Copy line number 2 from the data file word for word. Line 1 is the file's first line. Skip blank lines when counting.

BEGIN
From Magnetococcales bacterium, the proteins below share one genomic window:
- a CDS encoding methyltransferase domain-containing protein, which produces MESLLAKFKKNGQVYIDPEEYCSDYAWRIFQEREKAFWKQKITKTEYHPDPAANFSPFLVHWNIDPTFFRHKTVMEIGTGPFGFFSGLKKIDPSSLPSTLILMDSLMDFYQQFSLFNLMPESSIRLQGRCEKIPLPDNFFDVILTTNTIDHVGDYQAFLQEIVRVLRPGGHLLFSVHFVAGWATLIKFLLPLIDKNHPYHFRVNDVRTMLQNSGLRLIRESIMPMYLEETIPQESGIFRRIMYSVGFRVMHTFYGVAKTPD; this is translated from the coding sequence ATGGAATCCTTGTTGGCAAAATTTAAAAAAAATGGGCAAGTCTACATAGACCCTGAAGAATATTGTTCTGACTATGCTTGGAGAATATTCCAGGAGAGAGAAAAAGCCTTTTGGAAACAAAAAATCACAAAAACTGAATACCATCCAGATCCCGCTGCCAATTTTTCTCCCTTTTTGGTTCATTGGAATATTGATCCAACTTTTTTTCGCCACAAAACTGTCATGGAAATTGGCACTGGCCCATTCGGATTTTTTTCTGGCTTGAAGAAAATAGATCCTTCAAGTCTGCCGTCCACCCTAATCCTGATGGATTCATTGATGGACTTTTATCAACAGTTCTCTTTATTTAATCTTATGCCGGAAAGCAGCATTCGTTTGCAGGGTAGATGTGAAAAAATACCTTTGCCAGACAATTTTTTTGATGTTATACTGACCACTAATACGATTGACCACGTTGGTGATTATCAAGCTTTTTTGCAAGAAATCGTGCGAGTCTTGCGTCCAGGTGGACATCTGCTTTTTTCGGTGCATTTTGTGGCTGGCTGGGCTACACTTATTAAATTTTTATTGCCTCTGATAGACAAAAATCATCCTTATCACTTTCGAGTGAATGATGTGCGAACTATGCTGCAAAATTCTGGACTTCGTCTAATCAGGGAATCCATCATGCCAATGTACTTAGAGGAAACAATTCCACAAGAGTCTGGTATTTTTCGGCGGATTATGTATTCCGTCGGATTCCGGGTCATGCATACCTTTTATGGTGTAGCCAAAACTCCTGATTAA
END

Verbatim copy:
- a CDS encoding methyltransferase domain-containing protein, which produces MESLLAKFKKNGQVYIDPEEYCSDYAWRIFQEREKAFWKQKITKTEYHPDPAANFSPFLVHWNIDPTFFRHKTVMEIGTGPFGFFSGLKKIDPSSLPSTLILMDSLMDFYQQFSLFNLMPESSIRLQGRCEKIPLPDNFFDVILTTNTIDHVGDYQAFLQEIVRVLRPGGHLLFSVHFVAGWATLIKFLLPLIDKNHPYHFRVNDVRTMLQNSGLRLIRESIMPMYLEETIPQESGIFRRIMYSVGFRVMHTFYGVAKTPD; this is translated from the coding sequence ATGGAATCCTTGTTGGCAAAATTTAAAAAAAATGGGCAAGTCTACATAGACCCTGAAGAATATTGTTCTGACTATGCTTGGAGAATATTCCAGGAGAGAGAAAAAGCCTTTTGGAAACAAAAAATCACAAAAACTGAATACCATCCAGATCCCGCTGCCAATTTTTCTCCCTTTTTGGTTCATTGGAATATTGATCCAACTTTTTTTCGCCACAAAACTGTCATGGAAATTGGCACTGGCCCATTCGGATTTTTTTCTGGCTTGAAGAAAATAGATCCTTCAAGTCTGCCGTCCACCCTAATCCTGATGGATTCATTGATGGACTTTTATCAACAGTTCTCTTTATTTAATCTTATGCCGGAAAGCAGCATTCGTTTGCAGGGTAGATGTGAAAAAATACCTTTGCCAGACAATTTTTTTGATGTTATACTGACCACTAATACGATTGACCACGTTGGTGATTATCAAGCTTTTTTGCAAGAAATCGTGCGAGTCTTGCGTCCAGGTGGACATCTGCTTTTTTCGGTGCATTTTGTGGCTGGCTGGGCTACACTTATTAAATTTTTATTGCCTCTGATAGACAAAAATCATCCTTATCACTTTCGAGTGAATGATGTGCGAACTATGCTGCAAAATTCTGGACTTCGTCTAATCAGGGAATCCATCATGCCAATGTACTTAGAGGAAACAATTCCACAAGAGTCTGGTATTTTTCGGCGGATTATGTATTCCGTCGGATTCCGGGTCATGCATACCTTTTATGGTGTAGCCAAAACTCCTGATTAA